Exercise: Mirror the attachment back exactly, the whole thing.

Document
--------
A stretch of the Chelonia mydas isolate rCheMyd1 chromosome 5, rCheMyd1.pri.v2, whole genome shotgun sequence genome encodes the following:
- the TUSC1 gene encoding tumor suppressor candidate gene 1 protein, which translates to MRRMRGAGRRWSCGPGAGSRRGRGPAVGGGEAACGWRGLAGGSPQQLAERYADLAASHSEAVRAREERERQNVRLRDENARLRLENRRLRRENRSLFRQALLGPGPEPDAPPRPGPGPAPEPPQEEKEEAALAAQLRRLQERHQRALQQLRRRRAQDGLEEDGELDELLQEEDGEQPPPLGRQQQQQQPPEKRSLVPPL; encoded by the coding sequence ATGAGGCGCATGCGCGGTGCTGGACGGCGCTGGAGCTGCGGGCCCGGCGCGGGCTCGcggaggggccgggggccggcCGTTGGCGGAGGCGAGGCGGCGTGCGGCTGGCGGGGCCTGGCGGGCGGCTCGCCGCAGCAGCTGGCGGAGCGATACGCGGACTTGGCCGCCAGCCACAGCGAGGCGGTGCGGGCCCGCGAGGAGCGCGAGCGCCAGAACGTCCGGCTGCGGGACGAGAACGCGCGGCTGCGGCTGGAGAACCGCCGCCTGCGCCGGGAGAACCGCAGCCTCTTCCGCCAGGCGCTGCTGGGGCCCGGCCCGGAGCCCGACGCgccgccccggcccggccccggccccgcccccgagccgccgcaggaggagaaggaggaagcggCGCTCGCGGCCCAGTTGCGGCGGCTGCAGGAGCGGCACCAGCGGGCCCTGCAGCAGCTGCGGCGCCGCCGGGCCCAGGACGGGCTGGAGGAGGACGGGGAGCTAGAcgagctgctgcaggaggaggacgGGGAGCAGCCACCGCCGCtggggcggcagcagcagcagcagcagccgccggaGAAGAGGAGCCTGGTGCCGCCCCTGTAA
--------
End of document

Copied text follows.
A stretch of the Chelonia mydas isolate rCheMyd1 chromosome 5, rCheMyd1.pri.v2, whole genome shotgun sequence genome encodes the following:
- the TUSC1 gene encoding tumor suppressor candidate gene 1 protein, which translates to MRRMRGAGRRWSCGPGAGSRRGRGPAVGGGEAACGWRGLAGGSPQQLAERYADLAASHSEAVRAREERERQNVRLRDENARLRLENRRLRRENRSLFRQALLGPGPEPDAPPRPGPGPAPEPPQEEKEEAALAAQLRRLQERHQRALQQLRRRRAQDGLEEDGELDELLQEEDGEQPPPLGRQQQQQQPPEKRSLVPPL; encoded by the coding sequence ATGAGGCGCATGCGCGGTGCTGGACGGCGCTGGAGCTGCGGGCCCGGCGCGGGCTCGcggaggggccgggggccggcCGTTGGCGGAGGCGAGGCGGCGTGCGGCTGGCGGGGCCTGGCGGGCGGCTCGCCGCAGCAGCTGGCGGAGCGATACGCGGACTTGGCCGCCAGCCACAGCGAGGCGGTGCGGGCCCGCGAGGAGCGCGAGCGCCAGAACGTCCGGCTGCGGGACGAGAACGCGCGGCTGCGGCTGGAGAACCGCCGCCTGCGCCGGGAGAACCGCAGCCTCTTCCGCCAGGCGCTGCTGGGGCCCGGCCCGGAGCCCGACGCgccgccccggcccggccccggccccgcccccgagccgccgcaggaggagaaggaggaagcggCGCTCGCGGCCCAGTTGCGGCGGCTGCAGGAGCGGCACCAGCGGGCCCTGCAGCAGCTGCGGCGCCGCCGGGCCCAGGACGGGCTGGAGGAGGACGGGGAGCTAGAcgagctgctgcaggaggaggacgGGGAGCAGCCACCGCCGCtggggcggcagcagcagcagcagcagccgccggaGAAGAGGAGCCTGGTGCCGCCCCTGTAA